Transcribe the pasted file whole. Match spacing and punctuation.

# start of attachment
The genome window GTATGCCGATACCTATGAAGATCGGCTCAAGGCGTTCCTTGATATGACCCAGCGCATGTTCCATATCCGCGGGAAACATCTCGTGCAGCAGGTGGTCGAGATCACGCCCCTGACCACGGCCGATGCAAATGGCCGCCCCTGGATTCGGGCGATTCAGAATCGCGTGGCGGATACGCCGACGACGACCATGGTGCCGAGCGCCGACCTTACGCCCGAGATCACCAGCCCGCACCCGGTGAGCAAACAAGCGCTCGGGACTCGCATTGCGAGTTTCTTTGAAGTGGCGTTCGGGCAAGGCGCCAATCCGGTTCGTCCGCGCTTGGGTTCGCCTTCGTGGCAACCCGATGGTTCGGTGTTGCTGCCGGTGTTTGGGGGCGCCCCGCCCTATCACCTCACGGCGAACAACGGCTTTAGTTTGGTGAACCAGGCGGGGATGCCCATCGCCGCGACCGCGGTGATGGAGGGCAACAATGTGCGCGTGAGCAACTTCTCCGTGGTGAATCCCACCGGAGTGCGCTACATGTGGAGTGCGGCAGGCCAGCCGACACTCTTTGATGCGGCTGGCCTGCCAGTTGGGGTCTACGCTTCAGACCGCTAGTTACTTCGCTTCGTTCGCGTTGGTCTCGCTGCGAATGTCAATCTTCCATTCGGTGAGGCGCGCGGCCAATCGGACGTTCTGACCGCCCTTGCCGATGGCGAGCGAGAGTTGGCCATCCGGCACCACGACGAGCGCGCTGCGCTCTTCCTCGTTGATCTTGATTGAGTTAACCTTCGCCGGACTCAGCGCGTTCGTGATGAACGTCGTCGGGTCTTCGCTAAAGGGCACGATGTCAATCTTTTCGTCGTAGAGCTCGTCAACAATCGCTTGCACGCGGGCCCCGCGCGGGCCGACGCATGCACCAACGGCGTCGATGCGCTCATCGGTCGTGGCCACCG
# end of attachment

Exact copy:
The genome window GTATGCCGATACCTATGAAGATCGGCTCAAGGCGTTCCTTGATATGACCCAGCGCATGTTCCATATCCGCGGGAAACATCTCGTGCAGCAGGTGGTCGAGATCACGCCCCTGACCACGGCCGATGCAAATGGCCGCCCCTGGATTCGGGCGATTCAGAATCGCGTGGCGGATACGCCGACGACGACCATGGTGCCGAGCGCCGACCTTACGCCCGAGATCACCAGCCCGCACCCGGTGAGCAAACAAGCGCTCGGGACTCGCATTGCGAGTTTCTTTGAAGTGGCGTTCGGGCAAGGCGCCAATCCGGTTCGTCCGCGCTTGGGTTCGCCTTCGTGGCAACCCGATGGTTCGGTGTTGCTGCCGGTGTTTGGGGGCGCCCCGCCCTATCACCTCACGGCGAACAACGGCTTTAGTTTGGTGAACCAGGCGGGGATGCCCATCGCCGCGACCGCGGTGATGGAGGGCAACAATGTGCGCGTGAGCAACTTCTCCGTGGTGAATCCCACCGGAGTGCGCTACATGTGGAGTGCGGCAGGCCAGCCGACACTCTTTGATGCGGCTGGCCTGCCAGTTGGGGTCTACGCTTCAGACCGCTAGTTACTTCGCTTCGTTCGCGTTGGTCTCGCTGCGAATGTCAATCTTCCATTCGGTGAGGCGCGCGGCCAATCGGACGTTCTGACCGCCCTTGCCGATGGCGAGCGAGAGTTGGCCATCCGGCACCACGACGAGCGCGCTGCGCTCTTCCTCGTTGATCTTGATTGAGTTAACCTTCGCCGGACTCAGCGCGTTCGTGATGAACGTCGTCGGGTCTTCGCTAAAGGGCACGATGTCAATCTTTTCGTCGTAGAGCTCGTCAACAATCGCTTGCACGCGGGCCCCGCGCGGGCCGACGCATGCACCAACGGCGTCGATGCGCTCATCGGTCGTGGCCACCG